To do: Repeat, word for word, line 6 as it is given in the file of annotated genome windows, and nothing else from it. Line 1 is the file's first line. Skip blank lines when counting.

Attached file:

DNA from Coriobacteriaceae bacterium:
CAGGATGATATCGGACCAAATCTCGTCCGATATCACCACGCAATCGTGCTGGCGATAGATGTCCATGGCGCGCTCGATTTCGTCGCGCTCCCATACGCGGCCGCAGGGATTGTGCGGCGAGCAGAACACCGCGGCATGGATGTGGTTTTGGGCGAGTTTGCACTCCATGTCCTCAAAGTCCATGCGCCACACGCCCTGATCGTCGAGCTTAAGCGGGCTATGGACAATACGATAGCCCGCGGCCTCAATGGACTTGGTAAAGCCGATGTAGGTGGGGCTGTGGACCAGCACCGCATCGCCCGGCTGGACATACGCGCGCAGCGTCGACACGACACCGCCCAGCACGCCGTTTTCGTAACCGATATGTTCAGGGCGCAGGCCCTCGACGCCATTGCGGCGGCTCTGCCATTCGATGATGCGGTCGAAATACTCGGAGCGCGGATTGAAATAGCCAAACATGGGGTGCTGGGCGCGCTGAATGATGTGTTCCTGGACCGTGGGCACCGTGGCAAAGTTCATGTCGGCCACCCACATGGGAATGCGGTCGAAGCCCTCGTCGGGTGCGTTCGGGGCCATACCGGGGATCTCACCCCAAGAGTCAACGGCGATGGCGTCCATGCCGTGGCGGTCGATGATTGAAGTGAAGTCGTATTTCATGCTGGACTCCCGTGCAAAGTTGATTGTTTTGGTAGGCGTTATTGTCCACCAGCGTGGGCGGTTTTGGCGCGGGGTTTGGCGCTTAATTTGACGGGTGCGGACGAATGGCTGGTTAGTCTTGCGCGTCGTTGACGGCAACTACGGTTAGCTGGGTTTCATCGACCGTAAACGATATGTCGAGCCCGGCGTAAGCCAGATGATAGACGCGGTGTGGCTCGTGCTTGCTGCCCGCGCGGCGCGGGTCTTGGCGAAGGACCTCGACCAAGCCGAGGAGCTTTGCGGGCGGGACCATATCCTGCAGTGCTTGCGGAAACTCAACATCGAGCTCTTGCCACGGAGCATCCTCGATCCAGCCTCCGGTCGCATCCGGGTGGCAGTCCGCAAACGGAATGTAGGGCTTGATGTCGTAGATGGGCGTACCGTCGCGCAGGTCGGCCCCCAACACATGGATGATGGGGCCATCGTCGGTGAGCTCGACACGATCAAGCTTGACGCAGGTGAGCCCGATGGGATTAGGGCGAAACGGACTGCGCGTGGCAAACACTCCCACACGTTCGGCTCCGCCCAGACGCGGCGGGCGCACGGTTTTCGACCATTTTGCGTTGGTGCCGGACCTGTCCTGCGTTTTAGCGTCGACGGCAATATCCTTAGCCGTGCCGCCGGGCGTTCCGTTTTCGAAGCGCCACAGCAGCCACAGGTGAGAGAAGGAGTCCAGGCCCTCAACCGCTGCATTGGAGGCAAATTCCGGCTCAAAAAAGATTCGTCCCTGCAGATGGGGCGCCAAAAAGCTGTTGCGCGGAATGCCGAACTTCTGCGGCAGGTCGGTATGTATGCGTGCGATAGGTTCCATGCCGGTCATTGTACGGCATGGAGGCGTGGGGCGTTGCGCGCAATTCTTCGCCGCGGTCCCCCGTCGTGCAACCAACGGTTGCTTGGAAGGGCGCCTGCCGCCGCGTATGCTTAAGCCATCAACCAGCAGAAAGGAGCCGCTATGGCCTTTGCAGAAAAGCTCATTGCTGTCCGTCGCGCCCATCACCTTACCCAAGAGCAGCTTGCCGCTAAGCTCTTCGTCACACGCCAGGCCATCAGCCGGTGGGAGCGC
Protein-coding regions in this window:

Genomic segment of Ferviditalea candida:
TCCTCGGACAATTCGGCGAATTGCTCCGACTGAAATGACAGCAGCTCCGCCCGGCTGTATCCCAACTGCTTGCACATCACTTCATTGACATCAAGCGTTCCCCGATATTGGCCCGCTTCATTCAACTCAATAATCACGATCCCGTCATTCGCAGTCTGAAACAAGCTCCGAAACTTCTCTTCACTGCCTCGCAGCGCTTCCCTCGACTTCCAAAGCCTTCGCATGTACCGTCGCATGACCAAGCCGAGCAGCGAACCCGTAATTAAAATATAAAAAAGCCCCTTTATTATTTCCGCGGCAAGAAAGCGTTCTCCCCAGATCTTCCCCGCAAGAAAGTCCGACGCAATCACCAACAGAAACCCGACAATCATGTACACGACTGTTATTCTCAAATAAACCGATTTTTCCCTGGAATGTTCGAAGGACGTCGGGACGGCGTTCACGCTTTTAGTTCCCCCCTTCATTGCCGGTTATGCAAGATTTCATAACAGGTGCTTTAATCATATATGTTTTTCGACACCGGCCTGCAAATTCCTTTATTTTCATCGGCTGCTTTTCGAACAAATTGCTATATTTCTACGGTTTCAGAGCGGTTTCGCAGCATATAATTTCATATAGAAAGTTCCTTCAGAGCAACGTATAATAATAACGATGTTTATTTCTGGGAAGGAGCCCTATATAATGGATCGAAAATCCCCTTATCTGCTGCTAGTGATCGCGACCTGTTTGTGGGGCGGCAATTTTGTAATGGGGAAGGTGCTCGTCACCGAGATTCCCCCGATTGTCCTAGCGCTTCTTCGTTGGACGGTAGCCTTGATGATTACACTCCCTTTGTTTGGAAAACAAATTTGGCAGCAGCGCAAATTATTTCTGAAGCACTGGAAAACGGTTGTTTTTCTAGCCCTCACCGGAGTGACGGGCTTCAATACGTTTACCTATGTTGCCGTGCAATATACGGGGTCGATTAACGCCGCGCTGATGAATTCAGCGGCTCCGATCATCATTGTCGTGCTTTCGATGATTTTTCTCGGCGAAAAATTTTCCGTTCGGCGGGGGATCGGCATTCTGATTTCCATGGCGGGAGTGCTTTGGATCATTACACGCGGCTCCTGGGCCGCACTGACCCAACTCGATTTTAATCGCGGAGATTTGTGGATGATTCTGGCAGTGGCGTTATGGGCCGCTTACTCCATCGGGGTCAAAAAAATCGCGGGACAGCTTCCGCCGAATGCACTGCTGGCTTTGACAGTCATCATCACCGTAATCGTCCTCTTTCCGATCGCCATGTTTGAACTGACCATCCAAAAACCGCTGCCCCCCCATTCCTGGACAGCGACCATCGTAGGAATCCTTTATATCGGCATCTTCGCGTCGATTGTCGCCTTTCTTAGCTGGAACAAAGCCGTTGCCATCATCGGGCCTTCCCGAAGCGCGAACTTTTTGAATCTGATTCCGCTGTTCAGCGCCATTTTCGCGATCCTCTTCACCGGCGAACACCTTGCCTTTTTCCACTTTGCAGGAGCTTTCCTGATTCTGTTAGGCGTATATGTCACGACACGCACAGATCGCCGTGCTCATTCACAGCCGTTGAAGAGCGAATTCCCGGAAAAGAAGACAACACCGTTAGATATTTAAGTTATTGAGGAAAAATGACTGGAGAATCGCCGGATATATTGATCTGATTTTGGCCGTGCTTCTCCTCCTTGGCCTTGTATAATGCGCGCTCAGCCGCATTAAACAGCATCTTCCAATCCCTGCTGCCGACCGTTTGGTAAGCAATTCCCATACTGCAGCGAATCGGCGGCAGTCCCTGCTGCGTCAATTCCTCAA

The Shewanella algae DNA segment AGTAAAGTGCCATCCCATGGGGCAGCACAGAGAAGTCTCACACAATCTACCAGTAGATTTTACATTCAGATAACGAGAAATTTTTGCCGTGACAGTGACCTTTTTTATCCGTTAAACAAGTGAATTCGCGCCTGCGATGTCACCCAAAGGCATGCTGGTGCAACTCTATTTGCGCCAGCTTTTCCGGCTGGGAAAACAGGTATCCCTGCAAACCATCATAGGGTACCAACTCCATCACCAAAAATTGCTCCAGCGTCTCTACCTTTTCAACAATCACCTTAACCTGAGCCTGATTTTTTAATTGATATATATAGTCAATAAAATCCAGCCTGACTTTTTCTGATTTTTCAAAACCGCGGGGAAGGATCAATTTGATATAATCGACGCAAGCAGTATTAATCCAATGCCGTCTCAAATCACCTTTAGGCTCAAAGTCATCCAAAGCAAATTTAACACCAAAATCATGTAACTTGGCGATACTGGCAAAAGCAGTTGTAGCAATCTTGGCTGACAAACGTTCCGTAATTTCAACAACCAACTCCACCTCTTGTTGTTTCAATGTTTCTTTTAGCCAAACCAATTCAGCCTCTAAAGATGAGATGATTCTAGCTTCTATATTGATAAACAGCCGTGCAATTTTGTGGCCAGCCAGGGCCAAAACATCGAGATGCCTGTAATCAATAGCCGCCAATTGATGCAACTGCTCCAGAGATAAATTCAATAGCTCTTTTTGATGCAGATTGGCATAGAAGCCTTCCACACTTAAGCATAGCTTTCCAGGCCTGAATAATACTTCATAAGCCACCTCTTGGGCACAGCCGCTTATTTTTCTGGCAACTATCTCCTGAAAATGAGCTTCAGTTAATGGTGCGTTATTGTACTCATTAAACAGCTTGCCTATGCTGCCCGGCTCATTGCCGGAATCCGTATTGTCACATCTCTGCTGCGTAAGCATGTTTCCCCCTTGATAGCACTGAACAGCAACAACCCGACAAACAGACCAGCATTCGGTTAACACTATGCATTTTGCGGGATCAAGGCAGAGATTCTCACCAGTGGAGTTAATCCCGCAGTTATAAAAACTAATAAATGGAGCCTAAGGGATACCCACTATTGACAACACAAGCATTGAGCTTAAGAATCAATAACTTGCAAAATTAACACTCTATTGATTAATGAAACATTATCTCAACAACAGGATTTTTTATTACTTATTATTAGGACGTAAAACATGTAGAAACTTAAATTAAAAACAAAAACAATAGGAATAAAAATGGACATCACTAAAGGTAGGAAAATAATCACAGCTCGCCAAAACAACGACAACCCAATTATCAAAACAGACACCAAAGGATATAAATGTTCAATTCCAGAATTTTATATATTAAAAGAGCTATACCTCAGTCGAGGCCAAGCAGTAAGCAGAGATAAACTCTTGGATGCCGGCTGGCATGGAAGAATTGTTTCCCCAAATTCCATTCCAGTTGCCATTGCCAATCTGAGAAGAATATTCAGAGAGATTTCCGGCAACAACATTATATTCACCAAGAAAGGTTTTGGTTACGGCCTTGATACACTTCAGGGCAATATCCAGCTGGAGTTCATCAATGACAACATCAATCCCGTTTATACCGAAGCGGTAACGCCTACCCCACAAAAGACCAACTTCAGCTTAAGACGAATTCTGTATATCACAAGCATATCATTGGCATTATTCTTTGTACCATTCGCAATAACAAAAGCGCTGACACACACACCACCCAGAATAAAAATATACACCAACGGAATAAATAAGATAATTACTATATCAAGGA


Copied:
The Shewanella algae DNA segment AGTAAAGTGCCATCCCATGGGGCAGCACAGAGAAGTCTCACACAATCTACCAGTAGATTTTACATTCAGATAACGAGAAATTTTTGCCGTGACAGTGACCTTTTTTATCCGTTAAACAAGTGAATTCGCGCCTGCGATGTCACCCAAAGGCATGCTGGTGCAACTCTATTTGCGCCAGCTTTTCCGGCTGGGAAAACAGGTATCCCTGCAAACCATCATAGGGTACCAACTCCATCACCAAAAATTGCTCCAGCGTCTCTACCTTTTCAACAATCACCTTAACCTGAGCCTGATTTTTTAATTGATATATATAGTCAATAAAATCCAGCCTGACTTTTTCTGATTTTTCAAAACCGCGGGGAAGGATCAATTTGATATAATCGACGCAAGCAGTATTAATCCAATGCCGTCTCAAATCACCTTTAGGCTCAAAGTCATCCAAAGCAAATTTAACACCAAAATCATGTAACTTGGCGATACTGGCAAAAGCAGTTGTAGCAATCTTGGCTGACAAACGTTCCGTAATTTCAACAACCAACTCCACCTCTTGTTGTTTCAATGTTTCTTTTAGCCAAACCAATTCAGCCTCTAAAGATGAGATGATTCTAGCTTCTATATTGATAAACAGCCGTGCAATTTTGTGGCCAGCCAGGGCCAAAACATCGAGATGCCTGTAATCAATAGCCGCCAATTGATGCAACTGCTCCAGAGATAAATTCAATAGCTCTTTTTGATGCAGATTGGCATAGAAGCCTTCCACACTTAAGCATAGCTTTCCAGGCCTGAATAATACTTCATAAGCCACCTCTTGGGCACAGCCGCTTATTTTTCTGGCAACTATCTCCTGAAAATGAGCTTCAGTTAATGGTGCGTTATTGTACTCATTAAACAGCTTGCCTATGCTGCCCGGCTCATTGCCGGAATCCGTATTGTCACATCTCTGCTGCGTAAGCATGTTTCCCCCTTGATAGCACTGAACAGCAACAACCCGACAAACAGACCAGCATTCGGTTAACACTATGCATTTTGCGGGATCAAGGCAGAGATTCTCACCAGTGGAGTTAATCCCGCAGTTATAAAAACTAATAAATGGAGCCTAAGGGATACCCACTATTGACAACACAAGCATTGAGCTTAAGAATCAATAACTTGCAAAATTAACACTCTATTGATTAATGAAACATTATCTCAACAACAGGATTTTTTATTACTTATTATTAGGACGTAAAACATGTAGAAACTTAAATTAAAAACAAAAACAATAGGAATAAAAATGGACATCACTAAAGGTAGGAAAATAATCACAGCTCGCCAAAACAACGACAACCCAATTATCAAAACAGACACCAAAGGATATAAATGTTCAATTCCAGAATTTTATATATTAAAAGAGCTATACCTCAGTCGAGGCCAAGCAGTAAGCAGAGATAAACTCTTGGATGCCGGCTGGCATGGAAGAATTGTTTCCCCAAATTCCATTCCAGTTGCCATTGCCAATCTGAGAAGAATATTCAGAGAGATTTCCGGCAACAACATTATATTCACCAAGAAAGGTTTTGGTTACGGCCTTGATACACTTCAGGGCAATATCCAGCTGGAGTTCATCAATGACAACATCAATCCCGTTTATACCGAAGCGGTAACGCCTACCCCACAAAAGACCAACTTCAGCTTAAGACGAATTCTGTATATCACAAGCATATCATTGGCATTATTCTTTGTACCATTCGCAATAACAAAAGCGCTGACACACACACCACCCAGAATAAAAATATACACCAACGGAATAAATAAGATAATTACTATATCAAGGA